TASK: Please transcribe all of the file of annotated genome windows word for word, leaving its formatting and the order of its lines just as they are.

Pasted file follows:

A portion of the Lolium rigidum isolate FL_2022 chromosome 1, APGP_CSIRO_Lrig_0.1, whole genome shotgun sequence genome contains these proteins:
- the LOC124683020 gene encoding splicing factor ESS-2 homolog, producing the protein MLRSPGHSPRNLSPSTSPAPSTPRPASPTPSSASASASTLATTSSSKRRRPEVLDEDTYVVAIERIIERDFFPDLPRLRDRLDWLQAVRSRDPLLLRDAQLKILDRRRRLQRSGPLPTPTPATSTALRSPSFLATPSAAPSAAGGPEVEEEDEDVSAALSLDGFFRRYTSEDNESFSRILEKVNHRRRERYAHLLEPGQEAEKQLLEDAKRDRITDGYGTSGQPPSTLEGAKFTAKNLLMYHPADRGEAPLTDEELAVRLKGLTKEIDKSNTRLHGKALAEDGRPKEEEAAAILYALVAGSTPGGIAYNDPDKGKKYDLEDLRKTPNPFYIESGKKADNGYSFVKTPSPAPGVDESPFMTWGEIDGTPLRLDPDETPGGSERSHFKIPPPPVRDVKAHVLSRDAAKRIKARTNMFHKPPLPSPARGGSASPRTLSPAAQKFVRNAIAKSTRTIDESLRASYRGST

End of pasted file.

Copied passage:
A portion of the Lolium rigidum isolate FL_2022 chromosome 1, APGP_CSIRO_Lrig_0.1, whole genome shotgun sequence genome contains these proteins:
- the LOC124683020 gene encoding splicing factor ESS-2 homolog, producing the protein MLRSPGHSPRNLSPSTSPAPSTPRPASPTPSSASASASTLATTSSSKRRRPEVLDEDTYVVAIERIIERDFFPDLPRLRDRLDWLQAVRSRDPLLLRDAQLKILDRRRRLQRSGPLPTPTPATSTALRSPSFLATPSAAPSAAGGPEVEEEDEDVSAALSLDGFFRRYTSEDNESFSRILEKVNHRRRERYAHLLEPGQEAEKQLLEDAKRDRITDGYGTSGQPPSTLEGAKFTAKNLLMYHPADRGEAPLTDEELAVRLKGLTKEIDKSNTRLHGKALAEDGRPKEEEAAAILYALVAGSTPGGIAYNDPDKGKKYDLEDLRKTPNPFYIESGKKADNGYSFVKTPSPAPGVDESPFMTWGEIDGTPLRLDPDETPGGSERSHFKIPPPPVRDVKAHVLSRDAAKRIKARTNMFHKPPLPSPARGGSASPRTLSPAAQKFVRNAIAKSTRTIDESLRASYRGST